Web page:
August 10, 2017 - One of the many unique aircraft present at EAA AirVenture Oshkosh 2017, a painstakingly-accurate replica of a Morane-Saulnier Type L, is staying in Oshkosh after the Association Héritage Avions Morane-Saulnier granted a request for it to join the EAA Aviation Museum collection.
The Type L was constructed over six years by a group of volunteers, which includes former Morane-Saulnier employees who are now in their 80s and current and former employees of Daher, who sponsored the build and brought the open cockpit, parasol wing airplane to AirVenture. The original plan was for the aircraft to return to France after it graced Oshkosh for the week.
After the EAA Foundation requested that the World War I replica airplane stay, however, the Association Héritage Avions Morane-Saulnier chose to donate it. As a result, Daher has offered to sponsor the construction of a second Type L replica, one that will stay in France.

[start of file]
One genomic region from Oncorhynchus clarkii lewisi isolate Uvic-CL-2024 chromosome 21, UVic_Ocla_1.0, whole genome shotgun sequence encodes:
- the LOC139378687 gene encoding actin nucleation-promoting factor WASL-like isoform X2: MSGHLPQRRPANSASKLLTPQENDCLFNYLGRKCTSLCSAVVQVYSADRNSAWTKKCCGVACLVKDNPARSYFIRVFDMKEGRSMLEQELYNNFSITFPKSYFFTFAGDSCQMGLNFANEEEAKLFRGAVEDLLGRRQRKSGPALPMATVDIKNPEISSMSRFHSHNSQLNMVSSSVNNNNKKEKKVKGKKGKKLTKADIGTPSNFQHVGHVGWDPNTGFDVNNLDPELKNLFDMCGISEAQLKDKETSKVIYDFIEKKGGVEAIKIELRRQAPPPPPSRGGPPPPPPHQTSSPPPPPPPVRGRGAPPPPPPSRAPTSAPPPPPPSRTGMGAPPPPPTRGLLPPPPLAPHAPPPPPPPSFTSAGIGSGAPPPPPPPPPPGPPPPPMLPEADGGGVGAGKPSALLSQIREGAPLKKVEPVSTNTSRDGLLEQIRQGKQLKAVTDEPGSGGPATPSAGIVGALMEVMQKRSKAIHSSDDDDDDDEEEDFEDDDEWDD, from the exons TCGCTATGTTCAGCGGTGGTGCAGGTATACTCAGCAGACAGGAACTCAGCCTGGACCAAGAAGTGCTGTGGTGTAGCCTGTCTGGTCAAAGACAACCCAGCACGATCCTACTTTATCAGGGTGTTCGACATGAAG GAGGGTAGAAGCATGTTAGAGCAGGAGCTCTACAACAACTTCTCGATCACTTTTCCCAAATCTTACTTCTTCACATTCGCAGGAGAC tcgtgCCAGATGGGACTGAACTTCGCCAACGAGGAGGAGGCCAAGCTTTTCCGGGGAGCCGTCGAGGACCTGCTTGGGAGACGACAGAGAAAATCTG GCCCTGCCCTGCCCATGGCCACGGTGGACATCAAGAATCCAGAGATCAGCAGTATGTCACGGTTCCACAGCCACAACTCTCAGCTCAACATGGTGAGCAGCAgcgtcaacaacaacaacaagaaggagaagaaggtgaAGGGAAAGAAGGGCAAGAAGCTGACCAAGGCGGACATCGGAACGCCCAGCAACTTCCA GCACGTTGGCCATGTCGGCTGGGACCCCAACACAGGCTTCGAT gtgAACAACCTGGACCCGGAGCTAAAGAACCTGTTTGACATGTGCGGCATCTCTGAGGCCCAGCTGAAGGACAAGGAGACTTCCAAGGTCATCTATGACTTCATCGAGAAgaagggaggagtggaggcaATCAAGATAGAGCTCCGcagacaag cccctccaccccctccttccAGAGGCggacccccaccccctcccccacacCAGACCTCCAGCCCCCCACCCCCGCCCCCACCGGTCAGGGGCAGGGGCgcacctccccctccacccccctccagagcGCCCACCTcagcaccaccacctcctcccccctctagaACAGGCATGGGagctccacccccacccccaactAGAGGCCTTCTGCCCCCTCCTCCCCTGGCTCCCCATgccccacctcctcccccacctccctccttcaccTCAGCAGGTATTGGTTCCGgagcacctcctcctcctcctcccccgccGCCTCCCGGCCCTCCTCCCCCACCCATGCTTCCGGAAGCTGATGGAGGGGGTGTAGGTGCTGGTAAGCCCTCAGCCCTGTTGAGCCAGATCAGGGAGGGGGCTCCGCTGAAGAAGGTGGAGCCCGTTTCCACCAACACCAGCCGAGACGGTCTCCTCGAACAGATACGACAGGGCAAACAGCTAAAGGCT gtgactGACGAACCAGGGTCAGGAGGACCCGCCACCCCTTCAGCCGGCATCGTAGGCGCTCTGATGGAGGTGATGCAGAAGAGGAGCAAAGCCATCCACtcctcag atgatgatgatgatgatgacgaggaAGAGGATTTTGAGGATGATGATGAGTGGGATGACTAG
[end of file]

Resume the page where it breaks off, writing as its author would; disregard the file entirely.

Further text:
The Type L is currently displayed at Pioneer Airport, a short tram ride away from the main EAA Aviation Museum building that is included in museum admission. A damaged rudder needing repair is keeping it there temporarily, until it moves to the main museum building.
Director of the EAA Aviation Museum Bob Campbell said the Type L will be displayed near the Wright Flyer that greets museum visitors right near the entrance when it arrives from Pioneer, hopefully before the winter begins.
“The parasol was an extremely important aircraft to the Allied powers of World War I and an important symbol of the friendship between France and the United States during the war,” Bob said. “We are most honored and proud to accept this replica in the same spirit shared between our two great nations during that conflict.”
One of the first fighter aircraft introduced, the Type L was fitted with a machine gun during WWI that fired through the propeller arc, and was the first type to shoot down an enemy aircraft through the propeller. In the days before the introduction of synchronization gear, the prop had to be protected with armored deflectors to prevent damage, and was used by France and other countries during the war.
The American connection to the airplane is that Morane-Saulnier provided training aircraft to the U.S. Army Air Service, so that fledging pilots, some of whom had never flown before, could train in the type before heading to war.
Out of more than 1,000 originally built, no surviving Type Ls exist today, making the replica provided to EAA by the Association Héritage Avions Morane-Saulnier all the more special for museum visitors.